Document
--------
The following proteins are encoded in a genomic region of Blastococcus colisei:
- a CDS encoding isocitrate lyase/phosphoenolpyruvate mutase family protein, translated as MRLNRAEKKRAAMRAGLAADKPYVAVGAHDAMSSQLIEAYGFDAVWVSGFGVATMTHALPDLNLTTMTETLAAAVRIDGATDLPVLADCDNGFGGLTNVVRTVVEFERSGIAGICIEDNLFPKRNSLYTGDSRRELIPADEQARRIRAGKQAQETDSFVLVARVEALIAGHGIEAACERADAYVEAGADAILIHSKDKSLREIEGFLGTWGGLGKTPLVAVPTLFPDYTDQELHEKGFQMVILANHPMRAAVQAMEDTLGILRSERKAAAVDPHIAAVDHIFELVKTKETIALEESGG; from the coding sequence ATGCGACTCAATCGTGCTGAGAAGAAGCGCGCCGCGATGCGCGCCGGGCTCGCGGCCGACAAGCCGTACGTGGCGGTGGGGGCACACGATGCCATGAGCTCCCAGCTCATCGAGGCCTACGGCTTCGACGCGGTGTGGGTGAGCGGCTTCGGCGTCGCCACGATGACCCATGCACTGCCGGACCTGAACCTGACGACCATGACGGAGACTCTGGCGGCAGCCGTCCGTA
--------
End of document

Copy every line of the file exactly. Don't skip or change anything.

The following proteins are encoded in a genomic region of Blastococcus colisei:
- a CDS encoding isocitrate lyase/phosphoenolpyruvate mutase family protein, translated as MRLNRAEKKRAAMRAGLAADKPYVAVGAHDAMSSQLIEAYGFDAVWVSGFGVATMTHALPDLNLTTMTETLAAAVRIDGATDLPVLADCDNGFGGLTNVVRTVVEFERSGIAGICIEDNLFPKRNSLYTGDSRRELIPADEQARRIRAGKQAQETDSFVLVARVEALIAGHGIEAACERADAYVEAGADAILIHSKDKSLREIEGFLGTWGGLGKTPLVAVPTLFPDYTDQELHEKGFQMVILANHPMRAAVQAMEDTLGILRSERKAAAVDPHIAAVDHIFELVKTKETIALEESGG; from the coding sequence ATGCGACTCAATCGTGCTGAGAAGAAGCGCGCCGCGATGCGCGCCGGGCTCGCGGCCGACAAGCCGTACGTGGCGGTGGGGGCACACGATGCCATGAGCTCCCAGCTCATCGAGGCCTACGGCTTCGACGCGGTGTGGGTGAGCGGCTTCGGCGTCGCCACGATGACCCATGCACTGCCGGACCTGAACCTGACGACCATGACGGAGACTCTGGCGGCAGCCGTCCGTA